|Authors||Reiher AE, Mazeh H, Schaefer S, Chen H, Sippel RS|
|Publish Date||2012 May 29|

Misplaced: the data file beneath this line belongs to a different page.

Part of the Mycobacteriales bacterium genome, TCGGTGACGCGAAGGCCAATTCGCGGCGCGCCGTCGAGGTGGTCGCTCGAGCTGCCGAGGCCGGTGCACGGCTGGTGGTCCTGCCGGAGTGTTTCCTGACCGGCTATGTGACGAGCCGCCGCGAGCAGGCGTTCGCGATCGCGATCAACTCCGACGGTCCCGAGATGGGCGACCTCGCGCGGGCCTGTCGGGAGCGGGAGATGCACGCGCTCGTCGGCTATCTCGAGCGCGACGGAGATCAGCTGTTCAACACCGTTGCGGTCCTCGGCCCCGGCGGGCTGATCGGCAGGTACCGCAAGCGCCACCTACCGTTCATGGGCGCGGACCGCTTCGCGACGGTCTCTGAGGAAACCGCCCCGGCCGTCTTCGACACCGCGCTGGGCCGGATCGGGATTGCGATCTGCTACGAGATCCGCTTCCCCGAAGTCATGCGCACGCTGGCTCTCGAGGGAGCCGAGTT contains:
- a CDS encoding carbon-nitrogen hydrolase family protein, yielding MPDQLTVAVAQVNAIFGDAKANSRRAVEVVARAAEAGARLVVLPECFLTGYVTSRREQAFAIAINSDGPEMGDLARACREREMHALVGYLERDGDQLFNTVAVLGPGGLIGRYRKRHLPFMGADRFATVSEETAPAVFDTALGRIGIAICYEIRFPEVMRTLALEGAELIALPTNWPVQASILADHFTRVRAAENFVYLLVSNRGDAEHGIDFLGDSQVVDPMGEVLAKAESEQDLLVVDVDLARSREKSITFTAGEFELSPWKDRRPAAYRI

Background: Patients with goiters often complain of compressive symptoms, which may contribute to symptoms of obstructive sleep apnea. However, the impact of thyroid enlargement on these symptoms is not clear. Therefore we sought to evaluate whether symptoms of sleep apnea resolved after thyroidectomy by using a validated questionnaire. Methods: The Berlin questionnaire, a validated sleep apnea assessment tool, was provided to patients at a single academic institution before and after thyroidectomy. Patients who admitted to symptoms of snoring were asked to complete the questionnaire before and 8 weeks after surgery to assess for improvement in symptoms. The questionnaire uses 3 categories of questions to determine risk of sleep apnea. Two symptom categories must be positive for a patient to be considered “high risk” for sleep apnea. Results: Forty-five patients completed both pre and post-op questionnaires. The average age of patients completing the questionnaire was 53±2, and 78% of patients were female. Average BMI was 33.3±1.4 kg/m2. Based on their pre-operative questionnaire score 71% of patients were considered to be high risk for obstructive sleep apnea, this decreased to 51% after surgery (p=0.002). Overall scores significantly improved after surgery (mean 2.0 vs. 1.6, p<0.0001). Specifically, patients noted a significant decrease in snoring frequency after surgery (p=0.002), as well as a significant decrease in whether or not their snoring bothered others (p=0.004). The frequency of nodding off during the day also significantly decreased after surgery (p=0.02). Among patients with ≥25% improvement compared with those with <25% improvement in scores, the only significant difference found was a higher pre-op TSH among patients with <25% improvement (p=0.03). No significant difference was found between age, gender, presence of compressive symptoms, gland weight at resection, presence of thyroiditis, or the largest dimension of the gland at resection. Conclusions: Thyroid surgery appears to significantly improve symptoms of obstructive sleep apnea in patients who screened positive for symptoms prior to surgery. Evaluation of patients with obstructive sleep apnea should include evaluation of thyroid disease, as symptoms of sleep apnea may improve with thyroidectomy.